PHILADELPHIA — The National Education Association yesterday pledged to support a federal immigration policy that will let illegal aliens remain in the United States and that will reject “criminalization” of them.
The language was adopted during the NEA’s annual convention as part of the group’s legislative agenda for the remainder of the current congressional session. It came “after a lot of internal discussion with our Hispanic Caucus” and “a lot of input,” said Randall Moody, one of the NEA’s top lobbyists in Washington.
The NEA is celebrating its 150th anniversary here this week, with more than 9,000 teacher-delegates from around the country who are discussing a range of issues and approving the group”s agenda and budget. The 3.2 million-member teachers union already had an immigration legislative policy in place for the current 110th Congress, but decided to amend it this year.
Among the changes, new language was added stating the NEA supports immigration reform that “rejects the criminalization of undocumented immigrants and those who work with them, including the educators,” which Mr. Moody said means the group opposes jailing all such persons as felons.
The changes also strengthen the NEA”s support for immigration reform that includes a path to permanent residency, citizenship or asylum for those illegal aliens who have lived and worked in the United States and had background checks. New language also voices support for legislation that smoothes the citizenship process for legal immigrants.
“We want to be a part of making sure that immigration is done thoughtfully and preserves the public interest, but also acknowledges the reality of what is happening,” said Len Paolillo, a California delegate who leads the NEA Standing Committee on Legislation.
NEA President Reg Weaver said any recommended NEA stances on issues come from NEA members themselves and aren”t “Democrat” or “Republican” stances.
He added however, that he thinks the term “illegal alien” is “negative” and shouldn”t be used.
NEA members have raised a range of issues this week, including calls for universal health care coverage and more funding for special education needs. These items though reflect the delegates’ opinions, rather than the group’s formal legislative agenda. The other issue stances include approved language pledging to actively defend the civil rights of illegal aliens and their children, as well as to fight the Supreme Court”s recent decision overturning two school district plans that used race to assign students to certain schools.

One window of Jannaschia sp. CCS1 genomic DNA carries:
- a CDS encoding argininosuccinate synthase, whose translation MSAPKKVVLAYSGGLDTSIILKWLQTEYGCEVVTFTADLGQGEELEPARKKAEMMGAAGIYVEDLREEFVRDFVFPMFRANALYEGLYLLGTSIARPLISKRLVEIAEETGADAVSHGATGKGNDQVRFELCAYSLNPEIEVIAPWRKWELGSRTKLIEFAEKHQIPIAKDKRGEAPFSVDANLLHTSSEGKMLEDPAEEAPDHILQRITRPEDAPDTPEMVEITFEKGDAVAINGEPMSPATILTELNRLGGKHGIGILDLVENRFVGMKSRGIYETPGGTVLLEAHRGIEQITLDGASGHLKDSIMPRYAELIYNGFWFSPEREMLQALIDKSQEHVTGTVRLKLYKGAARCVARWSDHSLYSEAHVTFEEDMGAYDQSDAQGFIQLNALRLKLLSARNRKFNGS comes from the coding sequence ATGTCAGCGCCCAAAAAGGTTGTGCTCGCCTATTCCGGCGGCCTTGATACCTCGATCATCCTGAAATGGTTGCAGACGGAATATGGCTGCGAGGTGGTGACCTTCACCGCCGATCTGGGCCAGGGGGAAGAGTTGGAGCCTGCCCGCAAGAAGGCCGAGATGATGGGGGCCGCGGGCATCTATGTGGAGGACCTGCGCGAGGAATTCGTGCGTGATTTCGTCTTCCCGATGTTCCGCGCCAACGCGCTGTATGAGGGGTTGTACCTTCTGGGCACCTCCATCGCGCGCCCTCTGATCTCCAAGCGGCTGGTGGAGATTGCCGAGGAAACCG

Among the other such items left to consider is a call for the NEA to help states bar local law-enforcement and city workers from helping the U.S. Immigration and Customs Enforcement with raids and deportations of illegal aliens.
Meanwhile, a group of conservative NEA members yesterday proposed NEA language that would have stated the group has no official stance on abortion.
“Our goal here is to encourage them to stick to educational issues,” said Sissy Jochman, who leads the NEA”s Conservative Educators Caucus. By stating it clearly in writing, she said, “we will be truly neutral.”
The NEA allowed a full debate on the issue and the assembly voted to refer the proposal back to an NEA committee, with the consent of the woman who offered it, Judy Bruns of Ohio.
Mrs. Bruns said it”s “progress” that the committee will discuss it and she called the floor debate “one of the longest discussions” the assembly has had on abortion. Mr. Weaver conducted it “in a very fair manner,” she said. Conservative NEA members have long complained that the NEA supports pro-choice activities, including past rallies in Washington.
NEA policy states that it “supports family planning, including the right to reproductive freedom.”
The association’s general counsel Bob Chanin defended the group’s stance and drew cheers when he said “it is the decision of the woman to decide what she wants to do,” although he said such a stance does not mean the group has “a position that supports abortion.”